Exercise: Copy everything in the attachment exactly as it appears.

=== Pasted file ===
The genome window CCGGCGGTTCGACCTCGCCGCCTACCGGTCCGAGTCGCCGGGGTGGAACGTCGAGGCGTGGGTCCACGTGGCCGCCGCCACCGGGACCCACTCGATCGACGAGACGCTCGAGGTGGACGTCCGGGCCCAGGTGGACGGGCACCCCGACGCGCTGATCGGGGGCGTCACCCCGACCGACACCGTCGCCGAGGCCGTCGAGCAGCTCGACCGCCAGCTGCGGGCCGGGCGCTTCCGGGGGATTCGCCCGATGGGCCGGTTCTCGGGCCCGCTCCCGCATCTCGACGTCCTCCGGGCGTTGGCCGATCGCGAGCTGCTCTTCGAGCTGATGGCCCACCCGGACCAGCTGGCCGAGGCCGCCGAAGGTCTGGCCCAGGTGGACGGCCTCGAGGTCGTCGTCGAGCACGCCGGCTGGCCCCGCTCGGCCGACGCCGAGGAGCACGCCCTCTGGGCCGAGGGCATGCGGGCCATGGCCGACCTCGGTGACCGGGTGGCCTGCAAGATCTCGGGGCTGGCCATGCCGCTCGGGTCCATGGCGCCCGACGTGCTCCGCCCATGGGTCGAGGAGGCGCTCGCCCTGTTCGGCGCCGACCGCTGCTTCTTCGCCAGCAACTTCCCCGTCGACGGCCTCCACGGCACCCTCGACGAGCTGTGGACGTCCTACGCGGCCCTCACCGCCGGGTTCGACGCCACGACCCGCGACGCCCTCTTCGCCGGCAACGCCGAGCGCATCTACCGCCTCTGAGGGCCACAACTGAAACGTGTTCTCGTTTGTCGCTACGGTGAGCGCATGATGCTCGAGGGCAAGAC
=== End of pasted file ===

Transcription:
The genome window CCGGCGGTTCGACCTCGCCGCCTACCGGTCCGAGTCGCCGGGGTGGAACGTCGAGGCGTGGGTCCACGTGGCCGCCGCCACCGGGACCCACTCGATCGACGAGACGCTCGAGGTGGACGTCCGGGCCCAGGTGGACGGGCACCCCGACGCGCTGATCGGGGGCGTCACCCCGACCGACACCGTCGCCGAGGCCGTCGAGCAGCTCGACCGCCAGCTGCGGGCCGGGCGCTTCCGGGGGATTCGCCCGATGGGCCGGTTCTCGGGCCCGCTCCCGCATCTCGACGTCCTCCGGGCGTTGGCCGATCGCGAGCTGCTCTTCGAGCTGATGGCCCACCCGGACCAGCTGGCCGAGGCCGCCGAAGGTCTGGCCCAGGTGGACGGCCTCGAGGTCGTCGTCGAGCACGCCGGCTGGCCCCGCTCGGCCGACGCCGAGGAGCACGCCCTCTGGGCCGAGGGCATGCGGGCCATGGCCGACCTCGGTGACCGGGTGGCCTGCAAGATCTCGGGGCTGGCCATGCCGCTCGGGTCCATGGCGCCCGACGTGCTCCGCCCATGGGTCGAGGAGGCGCTCGCCCTGTTCGGCGCCGACCGCTGCTTCTTCGCCAGCAACTTCCCCGTCGACGGCCTCCACGGCACCCTCGACGAGCTGTGGACGTCCTACGCGGCCCTCACCGCCGGGTTCGACGCCACGACCCGCGACGCCCTCTTCGCCGGCAACGCCGAGCGCATCTACCGCCTCTGAGGGCCACAACTGAAACGTGTTCTCGTTTGTCGCTACGGTGAGCGCATGATGCTCGAGGGCAAGAC